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Post-fire Treatment Effectiveness for Hillslope Stabilization

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Performance Characteristics of Mulches

Ground cover–The amount of bare soil exposed, or stated conversely, the amount of ground cover, is related to watershed response and to the treatment effectiveness of post-fire hillslope mulching treatments whose basic functional feature is coverage of bare soil. Generally, post-fire mulch treatments need to provide a uniform distribution of mulch material at 60 to 80 percent ground cover to reduce hillslope erosion. However, Foltz and Wagenbrenner (2010) reported that a 50 percent cover of wood shreds significantly reduced sediment yields nearly as well as 70 percent cover.

Mulch effects on post-fire re-vegetation–Optimizing the thickness of post-fire mulch is a balance between soil protection and suppression of vegetative recovery and establishment of seeded species. Thick layers of mulch can prevent sunlight from reaching the soil surface and/or physically obstruct seedling emergence. Beyers and others (2006) reported that none of the studied post-fire treatment mulches (wood chips, hydromulch, and rice straw mulch) increased vegetation cover, and wood chip mulching inhibited vegetation recovery more than other treatments while providing the most total ground cover and greatest reduction in erosion for several years. Debats and others (unpublished report 2008) found that 100 percent hydromulch coverage reduced initial plant density on post-fire hillslopes in southern California chaparral. They compared their findings with Hubbert and others (unpublished report 2005) who reported no apparent vegetation suppression due to the 51 percent coverage of hydromulch on similarly burned landscapes following the 2003 Cedar Fire in southern California.

Longevity–The amount of time mulch remains in place on a hillslope will impact treatment effectiveness. Residence time of mulches varies depending on the type, size, and amount of the mulch material applied. Woody mulches are decay resistant. In one study, wood strands were visible 7 years after application. In contrast, hydromulch generally decays within a few months to a year. The rapid decay of hydromulch may result in much less ground cover than deemed necessary for hillslope stabilization in the first and second post-fire years.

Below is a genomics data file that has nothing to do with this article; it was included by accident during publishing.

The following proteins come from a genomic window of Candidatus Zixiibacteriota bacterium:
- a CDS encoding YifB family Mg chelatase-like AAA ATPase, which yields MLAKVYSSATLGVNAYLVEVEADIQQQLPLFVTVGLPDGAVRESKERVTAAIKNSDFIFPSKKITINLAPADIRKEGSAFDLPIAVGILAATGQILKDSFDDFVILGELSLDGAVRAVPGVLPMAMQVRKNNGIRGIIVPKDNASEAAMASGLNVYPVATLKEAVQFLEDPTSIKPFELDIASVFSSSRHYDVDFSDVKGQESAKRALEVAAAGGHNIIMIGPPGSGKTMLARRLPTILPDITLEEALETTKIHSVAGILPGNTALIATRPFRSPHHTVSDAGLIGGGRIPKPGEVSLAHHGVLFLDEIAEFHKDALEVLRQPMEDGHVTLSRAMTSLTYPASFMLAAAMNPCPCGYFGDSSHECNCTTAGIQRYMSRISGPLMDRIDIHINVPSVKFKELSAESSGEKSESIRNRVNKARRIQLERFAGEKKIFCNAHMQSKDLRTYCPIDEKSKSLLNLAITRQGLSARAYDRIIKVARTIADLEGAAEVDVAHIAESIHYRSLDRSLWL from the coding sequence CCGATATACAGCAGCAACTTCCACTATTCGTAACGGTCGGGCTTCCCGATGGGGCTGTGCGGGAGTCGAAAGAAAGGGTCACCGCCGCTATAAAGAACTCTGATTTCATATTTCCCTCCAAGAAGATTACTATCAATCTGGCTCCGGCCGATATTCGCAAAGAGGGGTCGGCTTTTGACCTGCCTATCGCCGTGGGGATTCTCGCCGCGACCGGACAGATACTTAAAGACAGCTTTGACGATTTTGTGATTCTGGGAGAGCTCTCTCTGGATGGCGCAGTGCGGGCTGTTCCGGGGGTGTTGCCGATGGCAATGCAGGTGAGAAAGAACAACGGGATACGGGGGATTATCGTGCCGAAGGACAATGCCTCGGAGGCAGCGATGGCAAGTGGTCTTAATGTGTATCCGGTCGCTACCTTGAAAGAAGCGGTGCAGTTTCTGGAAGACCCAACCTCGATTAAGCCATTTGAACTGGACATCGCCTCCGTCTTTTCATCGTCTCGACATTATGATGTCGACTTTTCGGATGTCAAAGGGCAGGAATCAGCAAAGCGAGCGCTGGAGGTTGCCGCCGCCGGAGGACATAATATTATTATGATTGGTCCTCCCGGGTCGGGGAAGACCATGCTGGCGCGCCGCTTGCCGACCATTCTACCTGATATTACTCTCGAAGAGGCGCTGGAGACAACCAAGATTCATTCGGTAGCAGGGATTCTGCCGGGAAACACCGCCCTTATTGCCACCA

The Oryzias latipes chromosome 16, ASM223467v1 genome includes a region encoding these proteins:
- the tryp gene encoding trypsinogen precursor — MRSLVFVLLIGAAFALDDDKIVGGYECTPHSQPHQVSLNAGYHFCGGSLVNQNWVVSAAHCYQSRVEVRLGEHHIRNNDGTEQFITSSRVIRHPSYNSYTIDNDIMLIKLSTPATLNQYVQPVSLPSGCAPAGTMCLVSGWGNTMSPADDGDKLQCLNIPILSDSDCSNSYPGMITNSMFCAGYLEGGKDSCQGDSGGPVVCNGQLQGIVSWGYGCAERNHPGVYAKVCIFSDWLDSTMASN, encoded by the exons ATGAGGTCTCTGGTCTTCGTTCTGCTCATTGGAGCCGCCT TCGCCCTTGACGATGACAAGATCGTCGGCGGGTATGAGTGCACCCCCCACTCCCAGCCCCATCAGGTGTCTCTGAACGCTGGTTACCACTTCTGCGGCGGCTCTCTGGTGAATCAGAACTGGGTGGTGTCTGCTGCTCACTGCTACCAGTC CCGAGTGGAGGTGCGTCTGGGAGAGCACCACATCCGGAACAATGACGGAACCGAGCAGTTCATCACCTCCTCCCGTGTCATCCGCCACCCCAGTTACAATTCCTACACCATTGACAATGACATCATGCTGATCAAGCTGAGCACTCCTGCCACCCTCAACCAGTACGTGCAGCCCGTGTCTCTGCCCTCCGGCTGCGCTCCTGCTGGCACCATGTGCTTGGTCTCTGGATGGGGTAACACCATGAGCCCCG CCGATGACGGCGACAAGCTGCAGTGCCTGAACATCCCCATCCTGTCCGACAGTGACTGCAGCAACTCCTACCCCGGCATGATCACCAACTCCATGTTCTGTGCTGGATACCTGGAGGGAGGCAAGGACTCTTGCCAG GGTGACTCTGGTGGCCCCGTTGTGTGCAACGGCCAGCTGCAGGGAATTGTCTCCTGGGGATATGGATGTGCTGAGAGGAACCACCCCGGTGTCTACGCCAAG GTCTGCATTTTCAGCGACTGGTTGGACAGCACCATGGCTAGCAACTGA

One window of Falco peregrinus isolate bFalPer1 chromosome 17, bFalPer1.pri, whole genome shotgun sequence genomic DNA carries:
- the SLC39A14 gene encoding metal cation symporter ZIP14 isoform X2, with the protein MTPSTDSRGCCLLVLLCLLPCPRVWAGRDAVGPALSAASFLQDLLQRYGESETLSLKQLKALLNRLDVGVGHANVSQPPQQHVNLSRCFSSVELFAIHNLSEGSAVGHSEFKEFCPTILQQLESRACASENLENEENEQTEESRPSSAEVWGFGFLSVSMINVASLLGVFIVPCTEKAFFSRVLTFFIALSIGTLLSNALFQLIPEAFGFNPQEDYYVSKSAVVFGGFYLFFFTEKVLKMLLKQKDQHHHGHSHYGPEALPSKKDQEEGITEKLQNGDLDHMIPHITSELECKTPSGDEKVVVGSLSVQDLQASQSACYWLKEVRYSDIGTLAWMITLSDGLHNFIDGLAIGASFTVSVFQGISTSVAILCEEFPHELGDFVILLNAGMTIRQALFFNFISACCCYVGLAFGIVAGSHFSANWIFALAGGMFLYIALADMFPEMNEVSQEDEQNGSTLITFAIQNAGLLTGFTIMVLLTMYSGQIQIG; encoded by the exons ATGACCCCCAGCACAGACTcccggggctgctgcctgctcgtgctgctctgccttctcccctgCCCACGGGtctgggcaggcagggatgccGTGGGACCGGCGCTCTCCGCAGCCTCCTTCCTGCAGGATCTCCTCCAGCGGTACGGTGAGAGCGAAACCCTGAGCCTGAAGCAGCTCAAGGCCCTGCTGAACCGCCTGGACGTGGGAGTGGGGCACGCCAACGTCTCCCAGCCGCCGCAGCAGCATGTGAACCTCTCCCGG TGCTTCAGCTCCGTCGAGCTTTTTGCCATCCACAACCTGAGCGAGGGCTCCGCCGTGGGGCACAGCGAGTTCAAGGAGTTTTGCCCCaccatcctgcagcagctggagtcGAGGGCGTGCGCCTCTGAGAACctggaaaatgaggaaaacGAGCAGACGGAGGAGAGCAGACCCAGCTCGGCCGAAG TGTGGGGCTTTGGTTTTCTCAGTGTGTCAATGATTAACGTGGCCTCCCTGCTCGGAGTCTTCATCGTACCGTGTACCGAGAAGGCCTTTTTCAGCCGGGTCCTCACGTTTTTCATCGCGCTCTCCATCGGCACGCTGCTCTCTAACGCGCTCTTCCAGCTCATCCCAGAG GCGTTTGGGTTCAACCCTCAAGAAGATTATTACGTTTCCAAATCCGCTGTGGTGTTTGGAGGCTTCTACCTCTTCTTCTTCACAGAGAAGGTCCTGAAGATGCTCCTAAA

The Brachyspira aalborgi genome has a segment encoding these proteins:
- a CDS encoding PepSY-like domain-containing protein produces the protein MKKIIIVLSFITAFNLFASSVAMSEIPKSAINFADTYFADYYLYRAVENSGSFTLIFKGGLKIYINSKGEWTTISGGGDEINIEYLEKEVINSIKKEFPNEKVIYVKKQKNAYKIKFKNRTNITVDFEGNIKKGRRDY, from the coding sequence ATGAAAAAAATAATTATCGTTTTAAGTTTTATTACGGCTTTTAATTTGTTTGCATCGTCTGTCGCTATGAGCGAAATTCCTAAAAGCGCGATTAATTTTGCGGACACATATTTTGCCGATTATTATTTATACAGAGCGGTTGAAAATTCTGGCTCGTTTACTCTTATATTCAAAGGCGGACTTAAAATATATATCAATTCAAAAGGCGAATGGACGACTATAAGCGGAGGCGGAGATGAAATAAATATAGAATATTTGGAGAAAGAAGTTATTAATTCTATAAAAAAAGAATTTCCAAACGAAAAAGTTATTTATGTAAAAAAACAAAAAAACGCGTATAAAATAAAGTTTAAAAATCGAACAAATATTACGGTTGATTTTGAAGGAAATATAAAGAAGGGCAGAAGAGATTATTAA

Wind redistribution–The light weight of agricultural straw mulch makes it susceptible to strong winds that can blow it off-site leaving unprotected bare soil and deep mulch piles that inhibit seed germination. Wind displacement can be minimized by increasing the mulching rate (>1.5 t ac-1 [3 Mg ha1]), pushing the straw mulch into the soil (crimping), adding a tackifier to "glue" the mulch strands to one another and the soil, or felling trees on top of the mulch at a right angle to the prevailing winds to hold it in place. Wood mulches have greater resistance to displacement by wind and provide greater wind erosion reduction than straw mulch. Hydromulch can resist wind displacement during the first 6 to 12 months after application, but likely loses this capacity as the tackifier degrades.

Strand Length–Generally larger mulch particles (analogous to forest floor litter) function primarily to reduce sediment yield, while the smaller mulch particles (analogous to forest floor humus) primarily absorb rainfall to reduce runoff. In studies, long-stranded mulches (for example, agricultural straws, wood shreds, ponderosa pine needles, etc.) have been observed forming "mini-debris dams" as mulch fibers become interlocked along flow paths. These mulch clumps contort overland flow paths, slow the flow velocity, and hold sediment on the hillslope. In addition, long fiber mulches require greater shear force to displace them compared to shorter-fiber mulches. Hydromulches tend to have thin short fibers and depend on the formation of a smooth mat and/or soil adherence for effectiveness.

The information on this web page has been excerpted from the following publication:

Robichaud, Peter R.; Ashmun, Louise E.; Sims, Bruce D. 2010. Post-fire treatment effectiveness for hillslope stabilization. Gen Tech. Rep. RMRS-GTR-240. Fort Collins, CO: U.S. Department of Agriculture, Forest Service, Rocky Mountain Research Station. 62 p.

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